A Sensitive Portrait of Working-Class African Americans, By an Italian Who Fears and Loves the South

Tambay Obenson

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Roberto Minervini’s “What You Gonna Do When the World’s on Fire?” is a documentary portrait of working-class African-Americans in New Orleans mired in struggles for social justice and preservation of their cultural identity. Shot in a high contrast black-and-white, in-your-face style, the film forces the audience to contend with anger and fear. Minervini wants that confrontation to facilitate a much-needed discussion on race, racism, and privilege in America.

“I have captured sections of present-day America where there’s almost this nostalgia for the kind of overt hatred and intolerance that once thrived, and didn’t just emerge with the election of Donald Trump,” said Minervini.

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Born in the tiny town of Fermo, Italy off the Adriatic Coast, he moved to New York City in 2000 as an IT consultant for a client based in the World Trade Center. The next year, he received 18 months’ salary from the state as a 9/11 victim, which he used to earn an MA in Media Studies at the New School. He later moved to Houston, which led to a fascination with the American South and what he calls a “paralyzing fear” of the region’s rigid conservative politics, cultural tradition, adherence to religious doctrine, and definitions of masculinity. He’s made five features, all centered on rural lives in Texas and Louisiana, but this is the first dedicated to the African American experience.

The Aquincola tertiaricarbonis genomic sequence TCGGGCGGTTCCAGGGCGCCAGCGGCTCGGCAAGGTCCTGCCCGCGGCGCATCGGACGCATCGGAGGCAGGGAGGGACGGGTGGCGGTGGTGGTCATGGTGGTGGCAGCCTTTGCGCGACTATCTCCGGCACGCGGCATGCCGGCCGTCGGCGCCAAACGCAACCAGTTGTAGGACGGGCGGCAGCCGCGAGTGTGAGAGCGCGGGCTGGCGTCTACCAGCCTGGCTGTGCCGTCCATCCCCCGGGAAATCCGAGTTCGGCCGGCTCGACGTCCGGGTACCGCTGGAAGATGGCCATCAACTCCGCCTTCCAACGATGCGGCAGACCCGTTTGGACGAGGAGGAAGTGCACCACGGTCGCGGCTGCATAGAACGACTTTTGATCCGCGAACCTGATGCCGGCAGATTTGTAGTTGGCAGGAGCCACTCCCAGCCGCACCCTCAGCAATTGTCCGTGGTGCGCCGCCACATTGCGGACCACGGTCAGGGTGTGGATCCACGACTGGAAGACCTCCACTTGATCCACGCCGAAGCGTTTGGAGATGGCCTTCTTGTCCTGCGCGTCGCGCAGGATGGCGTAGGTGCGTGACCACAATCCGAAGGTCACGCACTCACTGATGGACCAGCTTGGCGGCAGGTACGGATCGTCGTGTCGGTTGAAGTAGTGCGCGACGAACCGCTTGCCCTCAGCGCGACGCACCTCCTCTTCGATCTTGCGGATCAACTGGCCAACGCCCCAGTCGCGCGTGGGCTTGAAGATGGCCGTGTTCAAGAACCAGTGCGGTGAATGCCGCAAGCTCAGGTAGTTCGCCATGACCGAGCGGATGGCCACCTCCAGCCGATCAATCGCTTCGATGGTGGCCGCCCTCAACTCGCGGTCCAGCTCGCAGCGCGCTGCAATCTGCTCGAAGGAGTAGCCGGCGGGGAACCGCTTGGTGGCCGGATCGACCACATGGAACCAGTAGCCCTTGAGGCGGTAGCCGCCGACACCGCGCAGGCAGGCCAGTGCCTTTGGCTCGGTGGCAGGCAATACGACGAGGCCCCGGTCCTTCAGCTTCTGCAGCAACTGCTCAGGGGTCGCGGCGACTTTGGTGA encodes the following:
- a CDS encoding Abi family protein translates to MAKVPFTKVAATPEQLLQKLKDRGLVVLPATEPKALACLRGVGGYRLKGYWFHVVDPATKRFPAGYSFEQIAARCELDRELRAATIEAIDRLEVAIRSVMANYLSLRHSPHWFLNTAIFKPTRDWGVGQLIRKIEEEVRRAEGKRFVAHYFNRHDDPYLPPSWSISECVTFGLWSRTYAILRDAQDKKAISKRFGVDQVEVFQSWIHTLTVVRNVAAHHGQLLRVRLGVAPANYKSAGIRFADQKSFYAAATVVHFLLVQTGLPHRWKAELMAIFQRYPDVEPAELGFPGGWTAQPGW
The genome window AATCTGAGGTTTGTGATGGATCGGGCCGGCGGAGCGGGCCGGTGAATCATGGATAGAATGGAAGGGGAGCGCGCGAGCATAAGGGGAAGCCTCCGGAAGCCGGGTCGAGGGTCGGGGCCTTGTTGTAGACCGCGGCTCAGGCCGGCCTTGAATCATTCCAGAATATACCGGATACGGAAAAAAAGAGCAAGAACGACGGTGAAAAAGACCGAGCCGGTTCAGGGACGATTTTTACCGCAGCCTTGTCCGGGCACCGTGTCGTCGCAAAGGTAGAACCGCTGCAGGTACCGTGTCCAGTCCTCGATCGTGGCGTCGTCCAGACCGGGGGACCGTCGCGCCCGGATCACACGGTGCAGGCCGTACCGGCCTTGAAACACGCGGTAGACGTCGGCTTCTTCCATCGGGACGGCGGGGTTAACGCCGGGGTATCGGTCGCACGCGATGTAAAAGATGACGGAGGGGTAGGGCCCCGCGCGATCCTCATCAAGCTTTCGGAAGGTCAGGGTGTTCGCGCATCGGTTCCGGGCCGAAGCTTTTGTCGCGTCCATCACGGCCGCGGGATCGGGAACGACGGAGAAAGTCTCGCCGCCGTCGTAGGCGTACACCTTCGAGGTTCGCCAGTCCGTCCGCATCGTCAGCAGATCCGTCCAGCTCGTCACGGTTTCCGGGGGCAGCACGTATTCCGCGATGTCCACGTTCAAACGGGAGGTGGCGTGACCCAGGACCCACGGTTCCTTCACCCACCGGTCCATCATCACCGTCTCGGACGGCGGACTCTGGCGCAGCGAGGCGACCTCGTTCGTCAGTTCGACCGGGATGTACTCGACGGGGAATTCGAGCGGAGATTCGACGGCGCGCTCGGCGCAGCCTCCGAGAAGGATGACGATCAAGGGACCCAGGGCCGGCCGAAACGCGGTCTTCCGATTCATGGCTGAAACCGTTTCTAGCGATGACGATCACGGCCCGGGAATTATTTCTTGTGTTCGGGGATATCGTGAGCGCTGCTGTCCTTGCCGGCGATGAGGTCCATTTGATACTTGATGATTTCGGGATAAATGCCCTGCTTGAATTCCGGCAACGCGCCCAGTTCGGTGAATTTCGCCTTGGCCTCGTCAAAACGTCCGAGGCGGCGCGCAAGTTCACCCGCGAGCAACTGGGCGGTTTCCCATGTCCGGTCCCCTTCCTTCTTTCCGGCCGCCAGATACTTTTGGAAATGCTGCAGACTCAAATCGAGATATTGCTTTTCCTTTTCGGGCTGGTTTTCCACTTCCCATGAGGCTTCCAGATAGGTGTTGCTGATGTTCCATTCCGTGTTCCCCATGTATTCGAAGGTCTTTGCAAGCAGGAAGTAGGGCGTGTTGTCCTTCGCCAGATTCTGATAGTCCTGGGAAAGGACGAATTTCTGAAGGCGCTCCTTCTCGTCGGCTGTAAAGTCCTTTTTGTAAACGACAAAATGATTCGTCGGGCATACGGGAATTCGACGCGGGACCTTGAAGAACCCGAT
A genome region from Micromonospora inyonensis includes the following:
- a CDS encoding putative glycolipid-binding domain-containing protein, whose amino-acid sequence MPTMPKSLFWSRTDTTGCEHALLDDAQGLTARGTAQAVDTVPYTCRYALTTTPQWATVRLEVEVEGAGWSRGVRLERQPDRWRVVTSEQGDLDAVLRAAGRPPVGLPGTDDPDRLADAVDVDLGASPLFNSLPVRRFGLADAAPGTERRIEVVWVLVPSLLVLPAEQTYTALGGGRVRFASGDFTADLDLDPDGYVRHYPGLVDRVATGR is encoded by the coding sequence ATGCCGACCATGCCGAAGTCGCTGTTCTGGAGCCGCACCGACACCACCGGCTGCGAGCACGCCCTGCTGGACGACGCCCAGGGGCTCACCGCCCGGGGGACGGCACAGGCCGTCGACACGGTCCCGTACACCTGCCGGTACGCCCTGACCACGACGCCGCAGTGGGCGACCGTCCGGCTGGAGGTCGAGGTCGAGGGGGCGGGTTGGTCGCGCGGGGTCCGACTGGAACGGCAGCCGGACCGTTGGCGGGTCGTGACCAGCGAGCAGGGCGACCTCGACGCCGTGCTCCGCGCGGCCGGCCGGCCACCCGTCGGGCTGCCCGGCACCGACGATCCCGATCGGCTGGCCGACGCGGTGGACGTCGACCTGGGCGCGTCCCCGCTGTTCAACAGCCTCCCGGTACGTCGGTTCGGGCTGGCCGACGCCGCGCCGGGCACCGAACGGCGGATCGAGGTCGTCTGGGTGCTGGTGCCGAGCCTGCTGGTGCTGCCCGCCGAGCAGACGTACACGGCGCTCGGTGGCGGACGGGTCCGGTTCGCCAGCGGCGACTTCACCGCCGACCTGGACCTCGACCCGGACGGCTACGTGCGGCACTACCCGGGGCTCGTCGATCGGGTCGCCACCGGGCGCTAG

He originally conceived “What You Gonna Do When the World’s on Fire?” as a film about the roots of African American music. In 2015, he met Judy Hill, a middle-aged woman trying to keep her family afloat and save her struggling New Orleans bar called Ooh Poo Pah Doo, from greedy speculators. “She comes from a family of musicians who are accomplished, but somehow ended up in poverty,” he said. “So that’s how I entered the world of what the film became, with Judy as the starting point.”

In time, he met Ronaldo and Titus, two young brothers growing up around violence, with a father in jail; Chief Kevin of the Mardi Gras Indians, who is trying to keep dying traditions alive; and the local chapter of the Black Panthers, trying to stand up against a rise in racial prejudice in the wake of Trump’s election.

Assembled from nearly 150 hours of footage, the film captures a black community in Louisiana that mirrors many others as it comes to grips with the effects of a history scarred by racism, and facing an administration that seems to root against its success. That past includes two events that shook the state and the nation: Hurricane Katrina in 2005, and the death of Alton Sterling, a 37-year-old black man, who was shot by Baton Rouge Police Department officers in July 2016.

“Both were the result of institutional neglect due to systemic racism, and they are so emblematic of the country’s widening racial divide,” Minervini said. “People I spoke to still have very strong feelings and opinions about each tragedy, and both are still very fresh in their minds.”